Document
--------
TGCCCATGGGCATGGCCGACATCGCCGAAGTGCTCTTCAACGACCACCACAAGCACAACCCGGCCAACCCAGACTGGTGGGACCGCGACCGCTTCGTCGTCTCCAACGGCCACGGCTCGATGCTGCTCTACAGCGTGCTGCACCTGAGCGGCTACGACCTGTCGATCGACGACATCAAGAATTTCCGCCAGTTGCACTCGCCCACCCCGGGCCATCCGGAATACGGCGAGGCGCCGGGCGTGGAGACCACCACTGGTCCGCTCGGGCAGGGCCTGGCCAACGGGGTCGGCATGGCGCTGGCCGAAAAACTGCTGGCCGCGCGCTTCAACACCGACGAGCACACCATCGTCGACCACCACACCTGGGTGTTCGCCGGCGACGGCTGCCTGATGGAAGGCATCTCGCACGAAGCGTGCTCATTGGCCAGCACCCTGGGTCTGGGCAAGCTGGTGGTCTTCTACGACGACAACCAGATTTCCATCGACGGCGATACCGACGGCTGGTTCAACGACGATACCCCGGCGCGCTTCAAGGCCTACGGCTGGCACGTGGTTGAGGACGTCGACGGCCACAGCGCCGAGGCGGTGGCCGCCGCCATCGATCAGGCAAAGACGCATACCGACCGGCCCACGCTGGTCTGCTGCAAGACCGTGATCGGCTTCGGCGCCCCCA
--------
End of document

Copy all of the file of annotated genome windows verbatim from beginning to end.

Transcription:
TGCCCATGGGCATGGCCGACATCGCCGAAGTGCTCTTCAACGACCACCACAAGCACAACCCGGCCAACCCAGACTGGTGGGACCGCGACCGCTTCGTCGTCTCCAACGGCCACGGCTCGATGCTGCTCTACAGCGTGCTGCACCTGAGCGGCTACGACCTGTCGATCGACGACATCAAGAATTTCCGCCAGTTGCACTCGCCCACCCCGGGCCATCCGGAATACGGCGAGGCGCCGGGCGTGGAGACCACCACTGGTCCGCTCGGGCAGGGCCTGGCCAACGGGGTCGGCATGGCGCTGGCCGAAAAACTGCTGGCCGCGCGCTTCAACACCGACGAGCACACCATCGTCGACCACCACACCTGGGTGTTCGCCGGCGACGGCTGCCTGATGGAAGGCATCTCGCACGAAGCGTGCTCATTGGCCAGCACCCTGGGTCTGGGCAAGCTGGTGGTCTTCTACGACGACAACCAGATTTCCATCGACGGCGATACCGACGGCTGGTTCAACGACGATACCCCGGCGCGCTTCAAGGCCTACGGCTGGCACGTGGTTGAGGACGTCGACGGCCACAGCGCCGAGGCGGTGGCCGCCGCCATCGATCAGGCAAAGACGCATACCGACCGGCCCACGCTGGTCTGCTGCAAGACCGTGATCGGCTTCGGCGCCCCCA